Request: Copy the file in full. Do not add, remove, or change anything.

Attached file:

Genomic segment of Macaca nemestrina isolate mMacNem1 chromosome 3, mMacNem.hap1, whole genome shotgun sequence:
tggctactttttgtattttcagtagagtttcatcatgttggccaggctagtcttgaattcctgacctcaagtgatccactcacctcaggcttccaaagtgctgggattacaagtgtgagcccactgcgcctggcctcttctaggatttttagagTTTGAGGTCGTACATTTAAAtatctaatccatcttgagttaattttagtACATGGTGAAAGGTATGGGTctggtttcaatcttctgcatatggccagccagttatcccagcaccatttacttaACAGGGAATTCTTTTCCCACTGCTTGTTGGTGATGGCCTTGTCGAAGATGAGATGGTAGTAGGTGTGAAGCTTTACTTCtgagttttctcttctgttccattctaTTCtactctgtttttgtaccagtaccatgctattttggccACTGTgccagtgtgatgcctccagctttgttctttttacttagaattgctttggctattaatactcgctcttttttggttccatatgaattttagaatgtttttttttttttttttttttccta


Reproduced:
Genomic segment of Macaca nemestrina isolate mMacNem1 chromosome 3, mMacNem.hap1, whole genome shotgun sequence:
tggctactttttgtattttcagtagagtttcatcatgttggccaggctagtcttgaattcctgacctcaagtgatccactcacctcaggcttccaaagtgctgggattacaagtgtgagcccactgcgcctggcctcttctaggatttttagagTTTGAGGTCGTACATTTAAAtatctaatccatcttgagttaattttagtACATGGTGAAAGGTATGGGTctggtttcaatcttctgcatatggccagccagttatcccagcaccatttacttaACAGGGAATTCTTTTCCCACTGCTTGTTGGTGATGGCCTTGTCGAAGATGAGATGGTAGTAGGTGTGAAGCTTTACTTCtgagttttctcttctgttccattctaTTCtactctgtttttgtaccagtaccatgctattttggccACTGTgccagtgtgatgcctccagctttgttctttttacttagaattgctttggctattaatactcgctcttttttggttccatatgaattttagaatgtttttttttttttttttttttccta